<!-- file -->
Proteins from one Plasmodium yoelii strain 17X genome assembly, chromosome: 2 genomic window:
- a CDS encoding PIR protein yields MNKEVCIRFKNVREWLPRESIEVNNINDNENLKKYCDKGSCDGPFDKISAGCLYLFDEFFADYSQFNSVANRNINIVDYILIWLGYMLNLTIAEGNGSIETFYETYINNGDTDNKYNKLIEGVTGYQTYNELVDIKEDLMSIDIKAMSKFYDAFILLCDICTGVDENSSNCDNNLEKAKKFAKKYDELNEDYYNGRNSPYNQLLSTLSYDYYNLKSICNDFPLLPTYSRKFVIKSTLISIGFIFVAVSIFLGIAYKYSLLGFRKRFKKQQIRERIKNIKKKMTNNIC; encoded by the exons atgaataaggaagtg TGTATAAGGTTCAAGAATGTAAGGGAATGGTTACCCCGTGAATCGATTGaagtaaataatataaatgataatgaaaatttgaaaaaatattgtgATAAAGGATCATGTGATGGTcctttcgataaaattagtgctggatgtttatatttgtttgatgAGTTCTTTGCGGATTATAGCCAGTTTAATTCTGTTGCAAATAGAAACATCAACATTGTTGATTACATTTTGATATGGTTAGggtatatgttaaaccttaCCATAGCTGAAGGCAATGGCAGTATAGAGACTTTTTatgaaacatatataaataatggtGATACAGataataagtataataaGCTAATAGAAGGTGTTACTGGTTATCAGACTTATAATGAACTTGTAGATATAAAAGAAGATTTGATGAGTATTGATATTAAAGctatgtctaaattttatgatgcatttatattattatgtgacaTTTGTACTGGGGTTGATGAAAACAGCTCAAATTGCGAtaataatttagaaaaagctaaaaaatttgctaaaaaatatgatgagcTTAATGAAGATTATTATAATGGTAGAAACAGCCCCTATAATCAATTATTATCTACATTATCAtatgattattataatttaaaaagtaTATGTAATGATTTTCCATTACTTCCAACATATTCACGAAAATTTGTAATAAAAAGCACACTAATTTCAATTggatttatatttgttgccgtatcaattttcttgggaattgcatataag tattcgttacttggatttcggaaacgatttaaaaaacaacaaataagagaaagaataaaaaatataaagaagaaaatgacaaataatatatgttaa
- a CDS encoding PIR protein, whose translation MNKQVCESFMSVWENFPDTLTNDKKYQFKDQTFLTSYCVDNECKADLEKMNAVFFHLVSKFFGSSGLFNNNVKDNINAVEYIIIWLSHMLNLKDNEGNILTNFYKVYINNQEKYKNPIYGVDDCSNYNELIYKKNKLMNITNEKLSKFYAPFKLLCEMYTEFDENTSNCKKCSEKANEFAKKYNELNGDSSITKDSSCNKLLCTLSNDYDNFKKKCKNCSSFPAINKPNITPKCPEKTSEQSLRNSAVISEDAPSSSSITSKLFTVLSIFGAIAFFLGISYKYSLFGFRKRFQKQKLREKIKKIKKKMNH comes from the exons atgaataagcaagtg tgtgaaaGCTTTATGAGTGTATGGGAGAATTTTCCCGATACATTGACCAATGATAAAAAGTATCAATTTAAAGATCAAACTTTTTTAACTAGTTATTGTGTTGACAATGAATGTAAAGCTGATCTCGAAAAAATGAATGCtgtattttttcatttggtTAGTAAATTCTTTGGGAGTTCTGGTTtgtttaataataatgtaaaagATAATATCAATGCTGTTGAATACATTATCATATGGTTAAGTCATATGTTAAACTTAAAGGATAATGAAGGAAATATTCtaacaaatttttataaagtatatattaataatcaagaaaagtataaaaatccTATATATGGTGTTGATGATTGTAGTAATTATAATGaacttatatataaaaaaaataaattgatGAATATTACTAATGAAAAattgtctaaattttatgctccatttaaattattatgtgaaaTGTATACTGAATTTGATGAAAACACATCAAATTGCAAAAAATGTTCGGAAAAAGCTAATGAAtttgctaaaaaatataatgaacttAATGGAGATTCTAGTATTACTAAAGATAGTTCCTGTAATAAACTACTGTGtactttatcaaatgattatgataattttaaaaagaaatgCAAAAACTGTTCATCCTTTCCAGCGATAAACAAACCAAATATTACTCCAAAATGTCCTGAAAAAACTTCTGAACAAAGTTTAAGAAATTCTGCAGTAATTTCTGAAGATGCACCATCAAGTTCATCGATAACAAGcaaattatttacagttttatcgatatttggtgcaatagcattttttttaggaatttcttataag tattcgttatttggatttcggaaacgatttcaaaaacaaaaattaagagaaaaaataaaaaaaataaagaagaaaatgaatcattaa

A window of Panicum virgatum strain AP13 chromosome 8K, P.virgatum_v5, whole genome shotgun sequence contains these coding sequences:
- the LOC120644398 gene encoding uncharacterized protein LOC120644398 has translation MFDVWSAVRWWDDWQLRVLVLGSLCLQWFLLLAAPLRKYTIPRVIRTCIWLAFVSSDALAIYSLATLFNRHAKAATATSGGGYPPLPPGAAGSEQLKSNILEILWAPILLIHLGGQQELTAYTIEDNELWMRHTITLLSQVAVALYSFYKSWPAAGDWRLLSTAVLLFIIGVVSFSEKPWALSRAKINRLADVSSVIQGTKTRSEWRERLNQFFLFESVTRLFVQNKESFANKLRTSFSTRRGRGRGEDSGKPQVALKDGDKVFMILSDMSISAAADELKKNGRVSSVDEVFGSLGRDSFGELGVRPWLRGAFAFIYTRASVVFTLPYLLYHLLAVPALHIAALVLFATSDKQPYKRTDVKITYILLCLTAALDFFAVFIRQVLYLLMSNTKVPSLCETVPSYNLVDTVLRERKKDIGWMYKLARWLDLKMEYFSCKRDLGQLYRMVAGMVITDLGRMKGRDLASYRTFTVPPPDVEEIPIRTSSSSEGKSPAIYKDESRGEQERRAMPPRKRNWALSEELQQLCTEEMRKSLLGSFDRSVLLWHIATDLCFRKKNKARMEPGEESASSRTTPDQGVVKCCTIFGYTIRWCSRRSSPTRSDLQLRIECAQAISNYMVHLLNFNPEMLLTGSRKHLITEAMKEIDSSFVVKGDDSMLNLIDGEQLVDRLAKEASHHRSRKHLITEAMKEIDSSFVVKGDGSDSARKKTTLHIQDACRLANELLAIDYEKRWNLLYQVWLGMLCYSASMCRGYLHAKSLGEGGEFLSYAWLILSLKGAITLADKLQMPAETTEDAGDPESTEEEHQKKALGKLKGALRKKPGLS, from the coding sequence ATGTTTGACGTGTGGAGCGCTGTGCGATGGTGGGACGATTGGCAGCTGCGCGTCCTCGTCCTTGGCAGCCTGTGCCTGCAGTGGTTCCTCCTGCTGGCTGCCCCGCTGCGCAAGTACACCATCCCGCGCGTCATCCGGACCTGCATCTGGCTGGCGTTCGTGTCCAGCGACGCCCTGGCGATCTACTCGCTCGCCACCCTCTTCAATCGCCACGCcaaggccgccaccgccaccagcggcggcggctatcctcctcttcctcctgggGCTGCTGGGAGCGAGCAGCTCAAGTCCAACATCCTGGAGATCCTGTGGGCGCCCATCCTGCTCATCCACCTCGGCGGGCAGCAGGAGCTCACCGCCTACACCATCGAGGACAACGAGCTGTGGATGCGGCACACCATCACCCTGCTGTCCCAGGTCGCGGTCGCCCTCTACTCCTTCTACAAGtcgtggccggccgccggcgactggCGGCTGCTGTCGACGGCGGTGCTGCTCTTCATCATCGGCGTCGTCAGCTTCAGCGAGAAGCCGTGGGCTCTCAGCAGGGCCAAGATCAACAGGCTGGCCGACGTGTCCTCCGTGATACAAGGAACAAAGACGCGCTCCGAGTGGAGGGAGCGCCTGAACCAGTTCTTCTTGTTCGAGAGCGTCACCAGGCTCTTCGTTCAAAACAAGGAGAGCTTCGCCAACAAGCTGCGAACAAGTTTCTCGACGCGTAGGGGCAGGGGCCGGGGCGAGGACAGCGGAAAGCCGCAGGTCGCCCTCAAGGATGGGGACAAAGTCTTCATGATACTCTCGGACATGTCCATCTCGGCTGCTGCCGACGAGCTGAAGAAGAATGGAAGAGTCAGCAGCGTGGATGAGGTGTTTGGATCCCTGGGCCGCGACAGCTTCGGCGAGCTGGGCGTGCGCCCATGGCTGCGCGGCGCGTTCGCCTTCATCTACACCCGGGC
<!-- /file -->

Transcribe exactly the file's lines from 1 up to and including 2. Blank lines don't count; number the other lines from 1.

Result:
Proteins from one Plasmodium yoelii strain 17X genome assembly, chromosome: 2 genomic window:
- a CDS encoding PIR protein yields MNKEVCIRFKNVREWLPRESIEVNNINDNENLKKYCDKGSCDGPFDKISAGCLYLFDEFFADYSQFNSVANRNINIVDYILIWLGYMLNLTIAEGNGSIETFYETYINNGDTDNKYNKLIEGVTGYQTYNELVDIKEDLMSIDIKAMSKFYDAFILLCDICTGVDENSSNCDNNLEKAKKFAKKYDELNEDYYNGRNSPYNQLLSTLSYDYYNLKSICNDFPLLPTYSRKFVIKSTLISIGFIFVAVSIFLGIAYKYSLLGFRKRFKKQQIRERIKNIKKKMTNNIC; encoded by the exons atgaataaggaagtg TGTATAAGGTTCAAGAATGTAAGGGAATGGTTACCCCGTGAATCGATTGaagtaaataatataaatgataatgaaaatttgaaaaaatattgtgATAAAGGATCATGTGATGGTcctttcgataaaattagtgctggatgtttatatttgtttgatgAGTTCTTTGCGGATTATAGCCAGTTTAATTCTGTTGCAAATAGAAACATCAACATTGTTGATTACATTTTGATATGGTTAGggtatatgttaaaccttaCCATAGCTGAAGGCAATGGCAGTATAGAGACTTTTTatgaaacatatataaataatggtGATACAGataataagtataataaGCTAATAGAAGGTGTTACTGGTTATCAGACTTATAATGAACTTGTAGATATAAAAGAAGATTTGATGAGTATTGATATTAAAGctatgtctaaattttatgatgcatttatattattatgtgacaTTTGTACTGGGGTTGATGAAAACAGCTCAAATTGCGAtaataatttagaaaaagctaaaaaatttgctaaaaaatatgatgagcTTAATGAAGATTATTATAATGGTAGAAACAGCCCCTATAATCAATTATTATCTACATTATCAtatgattattataatttaaaaagtaTATGTAATGATTTTCCATTACTTCCAACATATTCACGAAAATTTGTAATAAAAAGCACACTAATTTCAATTggatttatatttgttgccgtatcaattttcttgggaattgcatataag tattcgttacttggatttcggaaacgatttaaaaaacaacaaataagagaaagaataaaaaatataaagaagaaaatgacaaataatatatgttaa